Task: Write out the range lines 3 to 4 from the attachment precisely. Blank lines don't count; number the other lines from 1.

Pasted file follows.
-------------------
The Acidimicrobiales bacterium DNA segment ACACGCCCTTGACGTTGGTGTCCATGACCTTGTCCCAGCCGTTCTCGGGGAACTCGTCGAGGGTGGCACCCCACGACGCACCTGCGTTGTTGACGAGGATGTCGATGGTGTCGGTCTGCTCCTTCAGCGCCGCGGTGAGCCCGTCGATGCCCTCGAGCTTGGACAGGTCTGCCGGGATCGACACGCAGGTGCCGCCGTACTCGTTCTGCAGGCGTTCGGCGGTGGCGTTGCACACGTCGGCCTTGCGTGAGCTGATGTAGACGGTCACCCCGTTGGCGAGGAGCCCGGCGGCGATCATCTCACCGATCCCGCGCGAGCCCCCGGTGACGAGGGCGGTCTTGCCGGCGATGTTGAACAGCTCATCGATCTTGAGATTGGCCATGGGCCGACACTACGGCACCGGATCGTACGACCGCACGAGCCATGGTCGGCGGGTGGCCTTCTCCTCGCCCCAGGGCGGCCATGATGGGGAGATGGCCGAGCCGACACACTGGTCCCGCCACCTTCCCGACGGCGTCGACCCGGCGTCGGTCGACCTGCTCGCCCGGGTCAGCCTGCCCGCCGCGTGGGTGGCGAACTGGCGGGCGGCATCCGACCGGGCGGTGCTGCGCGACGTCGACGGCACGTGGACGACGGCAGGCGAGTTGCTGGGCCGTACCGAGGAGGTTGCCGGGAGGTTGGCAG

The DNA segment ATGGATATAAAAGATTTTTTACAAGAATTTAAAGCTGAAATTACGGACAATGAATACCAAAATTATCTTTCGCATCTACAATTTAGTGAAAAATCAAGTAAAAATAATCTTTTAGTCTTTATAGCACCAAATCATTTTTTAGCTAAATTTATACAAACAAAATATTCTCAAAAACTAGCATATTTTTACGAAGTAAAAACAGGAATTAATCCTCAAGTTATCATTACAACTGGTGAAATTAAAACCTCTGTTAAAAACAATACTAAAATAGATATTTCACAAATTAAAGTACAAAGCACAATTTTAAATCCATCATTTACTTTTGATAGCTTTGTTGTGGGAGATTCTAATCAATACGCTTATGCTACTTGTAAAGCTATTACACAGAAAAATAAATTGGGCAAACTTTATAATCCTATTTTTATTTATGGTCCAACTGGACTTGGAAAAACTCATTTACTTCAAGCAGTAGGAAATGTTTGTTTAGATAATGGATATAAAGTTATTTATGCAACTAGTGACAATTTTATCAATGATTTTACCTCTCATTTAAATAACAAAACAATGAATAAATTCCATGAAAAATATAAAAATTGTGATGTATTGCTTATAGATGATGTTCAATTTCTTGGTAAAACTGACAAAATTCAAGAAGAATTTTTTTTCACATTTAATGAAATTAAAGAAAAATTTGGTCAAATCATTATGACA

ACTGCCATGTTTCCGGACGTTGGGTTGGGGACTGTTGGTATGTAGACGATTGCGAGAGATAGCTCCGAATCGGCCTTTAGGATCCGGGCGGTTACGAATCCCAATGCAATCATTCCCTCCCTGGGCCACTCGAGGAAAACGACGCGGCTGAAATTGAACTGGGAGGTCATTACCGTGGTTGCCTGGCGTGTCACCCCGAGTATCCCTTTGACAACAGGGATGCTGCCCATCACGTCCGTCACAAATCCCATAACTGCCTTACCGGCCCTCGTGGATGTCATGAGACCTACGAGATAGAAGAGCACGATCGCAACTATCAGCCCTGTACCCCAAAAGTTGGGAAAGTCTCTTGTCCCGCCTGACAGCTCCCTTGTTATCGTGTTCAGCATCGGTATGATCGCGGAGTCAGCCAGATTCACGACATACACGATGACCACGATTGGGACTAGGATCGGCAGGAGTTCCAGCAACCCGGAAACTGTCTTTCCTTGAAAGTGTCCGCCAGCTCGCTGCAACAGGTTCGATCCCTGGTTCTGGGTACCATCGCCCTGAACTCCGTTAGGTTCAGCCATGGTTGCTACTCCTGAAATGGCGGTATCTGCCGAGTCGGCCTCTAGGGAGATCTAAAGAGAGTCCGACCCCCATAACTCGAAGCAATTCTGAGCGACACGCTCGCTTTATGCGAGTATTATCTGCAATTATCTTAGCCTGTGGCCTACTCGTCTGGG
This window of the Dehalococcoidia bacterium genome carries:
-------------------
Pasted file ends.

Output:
ACTGCCATGTTTCCGGACGTTGGGTTGGGGACTGTTGGTATGTAGACGATTGCGAGAGATAGCTCCGAATCGGCCTTTAGGATCCGGGCGGTTACGAATCCCAATGCAATCATTCCCTCCCTGGGCCACTCGAGGAAAACGACGCGGCTGAAATTGAACTGGGAGGTCATTACCGTGGTTGCCTGGCGTGTCACCCCGAGTATCCCTTTGACAACAGGGATGCTGCCCATCACGTCCGTCACAAATCCCATAACTGCCTTACCGGCCCTCGTGGATGTCATGAGACCTACGAGATAGAAGAGCACGATCGCAACTATCAGCCCTGTACCCCAAAAGTTGGGAAAGTCTCTTGTCCCGCCTGACAGCTCCCTTGTTATCGTGTTCAGCATCGGTATGATCGCGGAGTCAGCCAGATTCACGACATACACGATGACCACGATTGGGACTAGGATCGGCAGGAGTTCCAGCAACCCGGAAACTGTCTTTCCTTGAAAGTGTCCGCCAGCTCGCTGCAACAGGTTCGATCCCTGGTTCTGGGTACCATCGCCCTGAACTCCGTTAGGTTCAGCCATGGTTGCTACTCCTGAAATGGCGGTATCTGCCGAGTCGGCCTCTAGGGAGATCTAAAGAGAGTCCGACCCCCATAACTCGAAGCAATTCTGAGCGACACGCTCGCTTTATGCGAGTATTATCTGCAATTATCTTAGCCTGTGGCCTACTCGTCTGGG
This window of the Dehalococcoidia bacterium genome carries: